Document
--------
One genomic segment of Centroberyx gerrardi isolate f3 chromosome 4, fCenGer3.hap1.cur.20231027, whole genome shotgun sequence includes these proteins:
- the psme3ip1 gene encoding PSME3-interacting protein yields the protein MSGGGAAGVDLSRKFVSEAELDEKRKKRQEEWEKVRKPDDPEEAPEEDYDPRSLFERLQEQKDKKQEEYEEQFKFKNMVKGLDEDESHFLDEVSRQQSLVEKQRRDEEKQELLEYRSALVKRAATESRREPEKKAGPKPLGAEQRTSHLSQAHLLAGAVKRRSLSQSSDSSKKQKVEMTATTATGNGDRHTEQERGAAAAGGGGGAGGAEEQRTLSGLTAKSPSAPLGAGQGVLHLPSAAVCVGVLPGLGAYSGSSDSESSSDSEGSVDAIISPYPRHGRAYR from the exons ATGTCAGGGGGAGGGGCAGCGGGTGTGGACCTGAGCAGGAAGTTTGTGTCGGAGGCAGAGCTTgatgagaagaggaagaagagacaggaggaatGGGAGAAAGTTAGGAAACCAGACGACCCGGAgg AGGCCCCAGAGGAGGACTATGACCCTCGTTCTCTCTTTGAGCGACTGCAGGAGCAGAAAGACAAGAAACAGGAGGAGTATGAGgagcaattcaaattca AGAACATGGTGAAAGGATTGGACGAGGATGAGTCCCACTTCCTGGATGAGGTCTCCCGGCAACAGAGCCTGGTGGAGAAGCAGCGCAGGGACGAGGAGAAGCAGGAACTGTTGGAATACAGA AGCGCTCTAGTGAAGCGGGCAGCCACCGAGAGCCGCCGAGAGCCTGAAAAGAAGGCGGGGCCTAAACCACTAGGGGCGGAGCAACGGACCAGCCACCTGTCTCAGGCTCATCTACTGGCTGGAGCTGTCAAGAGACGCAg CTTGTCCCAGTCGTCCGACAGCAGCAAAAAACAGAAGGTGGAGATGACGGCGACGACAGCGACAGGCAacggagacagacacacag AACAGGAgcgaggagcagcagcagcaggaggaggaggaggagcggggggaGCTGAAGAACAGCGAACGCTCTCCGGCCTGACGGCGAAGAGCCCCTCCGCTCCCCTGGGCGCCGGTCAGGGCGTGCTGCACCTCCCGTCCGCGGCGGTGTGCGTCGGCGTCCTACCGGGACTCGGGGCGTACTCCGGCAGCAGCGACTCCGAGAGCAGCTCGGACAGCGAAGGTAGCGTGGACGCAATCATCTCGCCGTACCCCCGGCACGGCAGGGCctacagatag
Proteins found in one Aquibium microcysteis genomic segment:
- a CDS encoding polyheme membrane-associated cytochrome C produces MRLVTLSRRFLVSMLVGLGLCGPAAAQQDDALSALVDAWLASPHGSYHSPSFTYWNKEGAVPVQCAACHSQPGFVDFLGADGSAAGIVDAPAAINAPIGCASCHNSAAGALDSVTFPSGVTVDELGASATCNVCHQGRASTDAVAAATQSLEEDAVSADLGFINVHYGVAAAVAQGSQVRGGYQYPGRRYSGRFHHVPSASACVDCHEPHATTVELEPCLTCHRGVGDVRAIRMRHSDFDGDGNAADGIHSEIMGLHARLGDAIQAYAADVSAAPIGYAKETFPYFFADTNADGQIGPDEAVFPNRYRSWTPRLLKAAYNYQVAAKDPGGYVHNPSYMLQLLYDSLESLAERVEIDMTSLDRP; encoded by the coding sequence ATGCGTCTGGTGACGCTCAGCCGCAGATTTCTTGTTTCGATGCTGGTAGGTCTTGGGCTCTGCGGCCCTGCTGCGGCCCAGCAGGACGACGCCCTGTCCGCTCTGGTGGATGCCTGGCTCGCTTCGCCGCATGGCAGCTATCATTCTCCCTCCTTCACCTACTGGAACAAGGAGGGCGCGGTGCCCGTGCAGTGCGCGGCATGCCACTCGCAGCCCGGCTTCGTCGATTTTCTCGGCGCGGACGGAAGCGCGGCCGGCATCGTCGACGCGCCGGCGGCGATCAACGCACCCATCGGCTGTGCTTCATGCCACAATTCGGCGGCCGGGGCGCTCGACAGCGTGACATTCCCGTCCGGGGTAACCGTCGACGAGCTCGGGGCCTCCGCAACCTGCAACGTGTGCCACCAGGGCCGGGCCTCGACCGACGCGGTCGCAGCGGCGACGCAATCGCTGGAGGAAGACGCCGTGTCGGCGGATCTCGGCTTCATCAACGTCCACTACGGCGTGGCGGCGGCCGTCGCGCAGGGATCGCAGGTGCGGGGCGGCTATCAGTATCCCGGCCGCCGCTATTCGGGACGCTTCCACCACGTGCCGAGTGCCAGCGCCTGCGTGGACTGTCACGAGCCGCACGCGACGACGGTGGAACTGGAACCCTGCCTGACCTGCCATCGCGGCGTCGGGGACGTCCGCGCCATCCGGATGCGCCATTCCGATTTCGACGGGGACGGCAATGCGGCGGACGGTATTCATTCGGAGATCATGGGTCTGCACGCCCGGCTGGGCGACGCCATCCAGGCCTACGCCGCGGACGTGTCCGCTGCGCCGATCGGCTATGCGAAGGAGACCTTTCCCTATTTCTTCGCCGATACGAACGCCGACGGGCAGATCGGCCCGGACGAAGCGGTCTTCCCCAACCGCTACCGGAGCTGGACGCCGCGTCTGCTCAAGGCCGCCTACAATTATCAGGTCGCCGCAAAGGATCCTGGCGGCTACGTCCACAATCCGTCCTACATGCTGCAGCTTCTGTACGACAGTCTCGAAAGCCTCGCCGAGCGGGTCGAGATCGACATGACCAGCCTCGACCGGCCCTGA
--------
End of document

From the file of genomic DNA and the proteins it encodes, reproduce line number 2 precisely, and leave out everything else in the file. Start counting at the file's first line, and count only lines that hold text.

- the psme3ip1 gene encoding PSME3-interacting protein yields the protein MSGGGAAGVDLSRKFVSEAELDEKRKKRQEEWEKVRKPDDPEEAPEEDYDPRSLFERLQEQKDKKQEEYEEQFKFKNMVKGLDEDESHFLDEVSRQQSLVEKQRRDEEKQELLEYRSALVKRAATESRREPEKKAGPKPLGAEQRTSHLSQAHLLAGAVKRRSLSQSSDSSKKQKVEMTATTATGNGDRHTEQERGAAAAGGGGGAGGAEEQRTLSGLTAKSPSAPLGAGQGVLHLPSAAVCVGVLPGLGAYSGSSDSESSSDSEGSVDAIISPYPRHGRAYR from the exons ATGTCAGGGGGAGGGGCAGCGGGTGTGGACCTGAGCAGGAAGTTTGTGTCGGAGGCAGAGCTTgatgagaagaggaagaagagacaggaggaatGGGAGAAAGTTAGGAAACCAGACGACCCGGAgg AGGCCCCAGAGGAGGACTATGACCCTCGTTCTCTCTTTGAGCGACTGCAGGAGCAGAAAGACAAGAAACAGGAGGAGTATGAGgagcaattcaaattca AGAACATGGTGAAAGGATTGGACGAGGATGAGTCCCACTTCCTGGATGAGGTCTCCCGGCAACAGAGCCTGGTGGAGAAGCAGCGCAGGGACGAGGAGAAGCAGGAACTGTTGGAATACAGA AGCGCTCTAGTGAAGCGGGCAGCCACCGAGAGCCGCCGAGAGCCTGAAAAGAAGGCGGGGCCTAAACCACTAGGGGCGGAGCAACGGACCAGCCACCTGTCTCAGGCTCATCTACTGGCTGGAGCTGTCAAGAGACGCAg CTTGTCCCAGTCGTCCGACAGCAGCAAAAAACAGAAGGTGGAGATGACGGCGACGACAGCGACAGGCAacggagacagacacacag AACAGGAgcgaggagcagcagcagcaggaggaggaggaggagcggggggaGCTGAAGAACAGCGAACGCTCTCCGGCCTGACGGCGAAGAGCCCCTCCGCTCCCCTGGGCGCCGGTCAGGGCGTGCTGCACCTCCCGTCCGCGGCGGTGTGCGTCGGCGTCCTACCGGGACTCGGGGCGTACTCCGGCAGCAGCGACTCCGAGAGCAGCTCGGACAGCGAAGGTAGCGTGGACGCAATCATCTCGCCGTACCCCCGGCACGGCAGGGCctacagatag